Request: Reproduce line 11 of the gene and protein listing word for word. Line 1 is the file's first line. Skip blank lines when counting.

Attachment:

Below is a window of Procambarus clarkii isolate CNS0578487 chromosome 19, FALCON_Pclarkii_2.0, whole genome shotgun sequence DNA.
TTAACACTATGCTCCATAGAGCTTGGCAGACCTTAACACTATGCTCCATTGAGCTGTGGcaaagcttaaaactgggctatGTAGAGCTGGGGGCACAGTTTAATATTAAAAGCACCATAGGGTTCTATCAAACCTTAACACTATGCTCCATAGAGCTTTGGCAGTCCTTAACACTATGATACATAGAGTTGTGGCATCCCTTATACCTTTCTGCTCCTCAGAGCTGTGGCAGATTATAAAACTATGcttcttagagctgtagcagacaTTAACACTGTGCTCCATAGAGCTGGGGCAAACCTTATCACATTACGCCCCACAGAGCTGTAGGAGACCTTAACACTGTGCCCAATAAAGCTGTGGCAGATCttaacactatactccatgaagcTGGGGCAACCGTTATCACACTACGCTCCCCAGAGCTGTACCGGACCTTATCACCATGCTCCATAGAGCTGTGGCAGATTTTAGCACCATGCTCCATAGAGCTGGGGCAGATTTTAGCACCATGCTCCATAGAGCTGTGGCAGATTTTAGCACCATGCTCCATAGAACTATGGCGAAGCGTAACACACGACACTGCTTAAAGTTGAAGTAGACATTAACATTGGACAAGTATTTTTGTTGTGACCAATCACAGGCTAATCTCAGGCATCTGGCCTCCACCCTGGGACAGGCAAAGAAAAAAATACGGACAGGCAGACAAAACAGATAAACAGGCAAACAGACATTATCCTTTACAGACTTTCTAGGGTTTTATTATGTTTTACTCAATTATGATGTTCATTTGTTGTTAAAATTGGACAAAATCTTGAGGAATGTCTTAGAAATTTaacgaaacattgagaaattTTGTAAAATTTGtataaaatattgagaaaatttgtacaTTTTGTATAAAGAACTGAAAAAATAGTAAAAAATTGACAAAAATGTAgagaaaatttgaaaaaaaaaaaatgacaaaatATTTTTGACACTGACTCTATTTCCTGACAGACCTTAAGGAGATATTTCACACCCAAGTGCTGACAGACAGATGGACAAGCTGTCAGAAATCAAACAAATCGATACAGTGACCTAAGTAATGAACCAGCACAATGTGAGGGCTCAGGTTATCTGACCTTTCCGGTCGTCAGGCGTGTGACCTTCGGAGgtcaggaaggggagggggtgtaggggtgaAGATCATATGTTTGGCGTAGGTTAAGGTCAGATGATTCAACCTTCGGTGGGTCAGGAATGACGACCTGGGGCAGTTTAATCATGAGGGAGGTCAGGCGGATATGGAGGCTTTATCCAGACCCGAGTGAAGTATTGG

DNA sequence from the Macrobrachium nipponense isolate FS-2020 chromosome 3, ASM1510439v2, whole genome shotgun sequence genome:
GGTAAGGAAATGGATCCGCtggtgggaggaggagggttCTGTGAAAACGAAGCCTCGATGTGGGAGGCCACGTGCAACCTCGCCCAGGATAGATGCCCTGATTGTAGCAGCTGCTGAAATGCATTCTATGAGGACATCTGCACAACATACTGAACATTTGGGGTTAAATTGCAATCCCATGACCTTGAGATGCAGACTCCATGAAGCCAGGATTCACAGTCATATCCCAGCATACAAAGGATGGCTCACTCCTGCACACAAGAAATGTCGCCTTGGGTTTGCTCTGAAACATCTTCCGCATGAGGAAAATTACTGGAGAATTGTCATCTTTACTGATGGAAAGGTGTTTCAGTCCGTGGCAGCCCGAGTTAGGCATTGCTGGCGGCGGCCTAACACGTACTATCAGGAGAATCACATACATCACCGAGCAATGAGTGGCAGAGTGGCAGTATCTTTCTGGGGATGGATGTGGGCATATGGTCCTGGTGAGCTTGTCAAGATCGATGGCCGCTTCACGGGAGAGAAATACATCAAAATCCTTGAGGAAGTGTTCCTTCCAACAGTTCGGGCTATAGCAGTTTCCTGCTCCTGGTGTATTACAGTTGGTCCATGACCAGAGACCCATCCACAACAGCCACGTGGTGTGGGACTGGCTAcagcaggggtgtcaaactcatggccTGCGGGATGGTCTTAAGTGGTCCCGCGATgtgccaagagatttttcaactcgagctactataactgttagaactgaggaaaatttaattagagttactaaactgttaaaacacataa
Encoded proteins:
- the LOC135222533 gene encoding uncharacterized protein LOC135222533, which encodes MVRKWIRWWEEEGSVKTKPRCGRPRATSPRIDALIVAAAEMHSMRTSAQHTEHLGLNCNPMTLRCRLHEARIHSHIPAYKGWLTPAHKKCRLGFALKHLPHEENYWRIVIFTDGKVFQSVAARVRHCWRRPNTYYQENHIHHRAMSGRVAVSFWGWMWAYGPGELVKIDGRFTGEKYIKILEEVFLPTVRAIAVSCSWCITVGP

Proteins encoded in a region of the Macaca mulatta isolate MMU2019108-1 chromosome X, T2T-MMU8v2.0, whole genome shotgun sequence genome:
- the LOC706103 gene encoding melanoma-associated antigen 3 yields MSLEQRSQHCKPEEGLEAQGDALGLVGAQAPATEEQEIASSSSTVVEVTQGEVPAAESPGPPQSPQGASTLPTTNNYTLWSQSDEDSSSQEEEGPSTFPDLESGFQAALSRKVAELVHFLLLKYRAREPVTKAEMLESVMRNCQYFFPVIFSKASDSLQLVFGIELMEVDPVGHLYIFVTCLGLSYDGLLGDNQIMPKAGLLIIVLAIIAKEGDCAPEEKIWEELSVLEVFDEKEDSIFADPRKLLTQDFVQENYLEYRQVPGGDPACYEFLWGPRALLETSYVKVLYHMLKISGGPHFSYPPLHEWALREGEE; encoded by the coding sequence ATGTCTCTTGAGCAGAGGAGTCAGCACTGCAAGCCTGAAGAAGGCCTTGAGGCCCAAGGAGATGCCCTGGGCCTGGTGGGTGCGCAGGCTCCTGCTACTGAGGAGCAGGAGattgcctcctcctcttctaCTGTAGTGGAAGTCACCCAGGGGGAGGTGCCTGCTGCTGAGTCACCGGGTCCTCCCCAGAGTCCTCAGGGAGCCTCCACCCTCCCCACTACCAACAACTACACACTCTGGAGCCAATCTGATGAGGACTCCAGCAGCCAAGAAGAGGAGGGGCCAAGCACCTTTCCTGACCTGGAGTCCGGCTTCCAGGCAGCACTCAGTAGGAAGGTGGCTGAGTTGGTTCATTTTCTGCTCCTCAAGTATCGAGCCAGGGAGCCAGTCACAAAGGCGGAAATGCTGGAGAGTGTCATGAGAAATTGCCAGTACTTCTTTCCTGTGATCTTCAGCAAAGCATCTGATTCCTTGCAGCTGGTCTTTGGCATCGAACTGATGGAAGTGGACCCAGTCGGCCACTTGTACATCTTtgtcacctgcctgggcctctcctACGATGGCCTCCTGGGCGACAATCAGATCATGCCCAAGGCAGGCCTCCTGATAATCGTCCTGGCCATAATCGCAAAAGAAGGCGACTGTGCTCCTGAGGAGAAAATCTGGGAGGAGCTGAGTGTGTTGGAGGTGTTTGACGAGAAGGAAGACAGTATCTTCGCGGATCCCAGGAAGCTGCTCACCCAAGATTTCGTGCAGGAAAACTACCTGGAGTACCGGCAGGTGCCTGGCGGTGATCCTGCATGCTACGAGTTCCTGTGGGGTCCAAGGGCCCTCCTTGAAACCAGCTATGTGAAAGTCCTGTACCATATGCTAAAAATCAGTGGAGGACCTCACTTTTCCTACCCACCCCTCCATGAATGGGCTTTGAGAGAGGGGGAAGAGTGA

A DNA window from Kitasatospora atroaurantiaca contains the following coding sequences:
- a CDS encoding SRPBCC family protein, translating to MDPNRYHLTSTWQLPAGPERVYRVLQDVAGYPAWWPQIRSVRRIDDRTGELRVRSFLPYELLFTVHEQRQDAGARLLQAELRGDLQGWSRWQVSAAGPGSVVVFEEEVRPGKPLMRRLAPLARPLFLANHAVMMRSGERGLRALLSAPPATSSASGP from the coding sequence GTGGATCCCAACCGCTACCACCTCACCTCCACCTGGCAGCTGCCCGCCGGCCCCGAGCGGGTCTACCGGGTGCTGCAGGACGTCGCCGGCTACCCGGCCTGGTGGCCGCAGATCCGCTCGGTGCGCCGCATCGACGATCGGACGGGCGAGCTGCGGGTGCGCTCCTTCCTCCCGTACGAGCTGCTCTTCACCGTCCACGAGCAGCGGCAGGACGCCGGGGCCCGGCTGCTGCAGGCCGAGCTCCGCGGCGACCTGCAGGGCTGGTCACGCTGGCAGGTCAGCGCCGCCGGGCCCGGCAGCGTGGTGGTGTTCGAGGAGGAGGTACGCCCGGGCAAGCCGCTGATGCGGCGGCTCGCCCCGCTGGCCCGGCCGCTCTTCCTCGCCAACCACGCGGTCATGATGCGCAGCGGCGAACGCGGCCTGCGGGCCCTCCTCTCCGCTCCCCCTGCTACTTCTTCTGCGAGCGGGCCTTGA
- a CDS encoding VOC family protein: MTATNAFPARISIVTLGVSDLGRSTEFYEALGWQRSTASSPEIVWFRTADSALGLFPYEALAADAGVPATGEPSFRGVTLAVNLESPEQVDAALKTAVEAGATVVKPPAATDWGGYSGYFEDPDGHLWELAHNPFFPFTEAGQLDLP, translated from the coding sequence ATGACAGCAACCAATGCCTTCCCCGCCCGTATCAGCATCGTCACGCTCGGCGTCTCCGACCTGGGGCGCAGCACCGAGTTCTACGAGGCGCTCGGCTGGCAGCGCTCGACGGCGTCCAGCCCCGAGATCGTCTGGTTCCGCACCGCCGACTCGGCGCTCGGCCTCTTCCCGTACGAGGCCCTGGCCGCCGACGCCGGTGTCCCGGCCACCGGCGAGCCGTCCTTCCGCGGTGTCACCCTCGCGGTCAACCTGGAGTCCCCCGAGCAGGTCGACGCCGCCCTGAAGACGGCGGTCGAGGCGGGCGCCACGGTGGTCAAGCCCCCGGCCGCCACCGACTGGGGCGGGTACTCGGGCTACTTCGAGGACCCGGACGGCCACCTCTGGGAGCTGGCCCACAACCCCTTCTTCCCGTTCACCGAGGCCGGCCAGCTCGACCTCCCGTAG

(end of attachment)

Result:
- a CDS encoding VOC family protein: MTATNAFPARISIVTLGVSDLGRSTEFYEALGWQRSTASSPEIVWFRTADSALGLFPYEALAADAGVPATGEPSFRGVTLAVNLESPEQVDAALKTAVEAGATVVKPPAATDWGGYSGYFEDPDGHLWELAHNPFFPFTEAGQLDLP, translated from the coding sequence ATGACAGCAACCAATGCCTTCCCCGCCCGTATCAGCATCGTCACGCTCGGCGTCTCCGACCTGGGGCGCAGCACCGAGTTCTACGAGGCGCTCGGCTGGCAGCGCTCGACGGCGTCCAGCCCCGAGATCGTCTGGTTCCGCACCGCCGACTCGGCGCTCGGCCTCTTCCCGTACGAGGCCCTGGCCGCCGACGCCGGTGTCCCGGCCACCGGCGAGCCGTCCTTCCGCGGTGTCACCCTCGCGGTCAACCTGGAGTCCCCCGAGCAGGTCGACGCCGCCCTGAAGACGGCGGTCGAGGCGGGCGCCACGGTGGTCAAGCCCCCGGCCGCCACCGACTGGGGCGGGTACTCGGGCTACTTCGAGGACCCGGACGGCCACCTCTGGGAGCTGGCCCACAACCCCTTCTTCCCGTTCACCGAGGCCGGCCAGCTCGACCTCCCGTAG